With most markets available for the World Cup finals, you could ask a random person on the street - or at least on the street heading towards a stadium on match-day - and they'd have an idea what they thought might be worth backing.
With some, though, you'd get baffled looks. Take the betting on the Group With Most Goals for example. It's not something you can simply have a gut feeling for; it's something that requires thought and research.
Four years ago, two groups shared the distinction: Group B (Argentina, South Korea, Greece and Nigeria) and Group G (Brazil, Portugal, Ivory Coast and North Korea); Group B because three teams let in some, and Group G because North Korea let in a lot.
In 2006, three groups each had 18 goals: then Costa Rica and Serbia-Montenegro were both open at the back, while Tunisia, Saudi Arabia and Ukraine were moderately leaky in Group H. So there appears to be two ways of racking up high numbers: either one weak side or a general openness, which isn't that helpful as a indicator.
This time round, Group B (Spain, Chile, Netherlands, Australia) is the favourite to produce most goals at [4.9] with Group G (Germany, Portugal, USA, Ghana) third favourite at [6.2]. Second favourite is Group D (Uruguay, Costa Rica, England, Italy) at [5.9], and on qualifying form it would average 2.86 goals per game, the third highest figure.
The tightest group, on qualifying form, would be Group A (Brazil, Croatia, Mexico, Cameroon) at 2.28 goals per game, but it's fourth favourite to produce the most goals at [6.4]. The outsider to produce most goals is Group C (Colombia, Greece, Ivory Coast and Japan), which on qualifying form would yield 2.5 goals per game, the third lowest figure.
So is there any reason not simply to go on qualifying form? Well, yes.
To begin with there's the fact that there is a remarkable disparity between goals per game in qualifying and in the final tournament. Even the lowest scoring of the groups based on qualifying form averages more goals per game than the last finals tournament did. In part that's because with more to lose and a higher-level of opponent teams tend to be more cautious and in part it's because there will be fewer hammerings: the data on which those projected figures are based includes results such as the Netherlands' 8-1 victory over Hungary, Bosnia's 8-1 win over Liechtenstein and England's 8-0 win over San Marino. Results like that do happen in the World Cup, but only extremely rarely. Then there's the memory of Serbia-Montenegro in 2006: they conceded only once in 10 games in qualifying but flopped at the finals.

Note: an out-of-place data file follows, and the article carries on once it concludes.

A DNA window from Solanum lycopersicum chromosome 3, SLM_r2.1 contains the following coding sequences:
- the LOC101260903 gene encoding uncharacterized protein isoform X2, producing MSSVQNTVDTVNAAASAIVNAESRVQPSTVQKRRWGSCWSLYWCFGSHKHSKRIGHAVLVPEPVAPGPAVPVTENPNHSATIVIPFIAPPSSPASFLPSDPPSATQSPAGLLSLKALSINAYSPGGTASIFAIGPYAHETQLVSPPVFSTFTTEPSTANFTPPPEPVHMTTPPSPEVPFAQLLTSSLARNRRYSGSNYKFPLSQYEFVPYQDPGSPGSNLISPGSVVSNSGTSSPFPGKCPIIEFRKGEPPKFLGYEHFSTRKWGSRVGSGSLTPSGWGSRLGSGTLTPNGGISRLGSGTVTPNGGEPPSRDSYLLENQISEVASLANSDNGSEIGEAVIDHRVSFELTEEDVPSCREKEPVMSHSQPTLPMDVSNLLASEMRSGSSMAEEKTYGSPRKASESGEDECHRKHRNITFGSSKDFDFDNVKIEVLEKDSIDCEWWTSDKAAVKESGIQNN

And then there's the difference in quality in the confederations. Will Ivory Coast or Japan, for instance, be as attacking as they were in qualifying? Iran were incredibly tight at the back in qualifying, letting in only two goals: can they really be that solid against the likes of Argentina and Bosnia.
That group, Group F, in fact, is intriguing.
Argentina's forward line - with Lionel Messi, Sergio Aguero and, if he recovers from injury Gonzalo Higuain - is justifiably vaunted, and they scored 35 goals in 16 games in qualifying. Bosnia were also extremely attacking, banging in 30 goals in 10 games thanks to a forward line of Edin Dzeko and Vedad Ibisevic: given the players they have, it's hard to believe they would attempt something more cautious in the finals. Iran will defend, but it's entirely possible to imagine them conceding three or four to both or either of Argentina and Bosnia.
Nigeria, meanwhile, were defensively sound both in qualifying, conceding four goals and scoring 11 in eight games, and in the Cup of Nations, when they also scored 11 and conceded four (although over six games). In the Confederations Cup, though, they conceded six in three games. There could be a vulnerability about them.
Group F, though, is [6.6] to generate the most goals, that is, only fifth favourite, which seems very tempting.
Back Group F in Group With Most Goals @ [6.6]